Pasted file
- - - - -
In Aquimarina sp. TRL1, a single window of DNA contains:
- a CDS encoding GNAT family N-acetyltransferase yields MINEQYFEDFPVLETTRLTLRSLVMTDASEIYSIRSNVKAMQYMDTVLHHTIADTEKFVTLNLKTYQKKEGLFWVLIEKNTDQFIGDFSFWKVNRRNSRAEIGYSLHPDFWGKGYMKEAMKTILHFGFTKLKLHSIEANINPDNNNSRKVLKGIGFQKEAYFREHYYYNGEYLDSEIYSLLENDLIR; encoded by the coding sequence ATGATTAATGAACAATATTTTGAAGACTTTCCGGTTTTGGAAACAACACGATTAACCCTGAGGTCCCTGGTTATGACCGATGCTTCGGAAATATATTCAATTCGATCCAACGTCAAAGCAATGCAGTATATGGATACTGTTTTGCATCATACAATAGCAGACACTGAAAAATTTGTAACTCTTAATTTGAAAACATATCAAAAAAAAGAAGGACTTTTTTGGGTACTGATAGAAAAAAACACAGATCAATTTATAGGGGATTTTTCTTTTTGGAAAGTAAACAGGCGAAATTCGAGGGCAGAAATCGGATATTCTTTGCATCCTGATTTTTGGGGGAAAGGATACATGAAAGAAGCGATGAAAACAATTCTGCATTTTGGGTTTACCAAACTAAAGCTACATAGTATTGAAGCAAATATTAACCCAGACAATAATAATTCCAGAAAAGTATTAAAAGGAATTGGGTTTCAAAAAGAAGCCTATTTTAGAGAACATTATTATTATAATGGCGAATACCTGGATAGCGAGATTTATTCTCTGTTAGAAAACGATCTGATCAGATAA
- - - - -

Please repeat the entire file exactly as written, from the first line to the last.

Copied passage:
In Aquimarina sp. TRL1, a single window of DNA contains:
- a CDS encoding GNAT family N-acetyltransferase yields MINEQYFEDFPVLETTRLTLRSLVMTDASEIYSIRSNVKAMQYMDTVLHHTIADTEKFVTLNLKTYQKKEGLFWVLIEKNTDQFIGDFSFWKVNRRNSRAEIGYSLHPDFWGKGYMKEAMKTILHFGFTKLKLHSIEANINPDNNNSRKVLKGIGFQKEAYFREHYYYNGEYLDSEIYSLLENDLIR; encoded by the coding sequence ATGATTAATGAACAATATTTTGAAGACTTTCCGGTTTTGGAAACAACACGATTAACCCTGAGGTCCCTGGTTATGACCGATGCTTCGGAAATATATTCAATTCGATCCAACGTCAAAGCAATGCAGTATATGGATACTGTTTTGCATCATACAATAGCAGACACTGAAAAATTTGTAACTCTTAATTTGAAAACATATCAAAAAAAAGAAGGACTTTTTTGGGTACTGATAGAAAAAAACACAGATCAATTTATAGGGGATTTTTCTTTTTGGAAAGTAAACAGGCGAAATTCGAGGGCAGAAATCGGATATTCTTTGCATCCTGATTTTTGGGGGAAAGGATACATGAAAGAAGCGATGAAAACAATTCTGCATTTTGGGTTTACCAAACTAAAGCTACATAGTATTGAAGCAAATATTAACCCAGACAATAATAATTCCAGAAAAGTATTAAAAGGAATTGGGTTTCAAAAAGAAGCCTATTTTAGAGAACATTATTATTATAATGGCGAATACCTGGATAGCGAGATTTATTCTCTGTTAGAAAACGATCTGATCAGATAA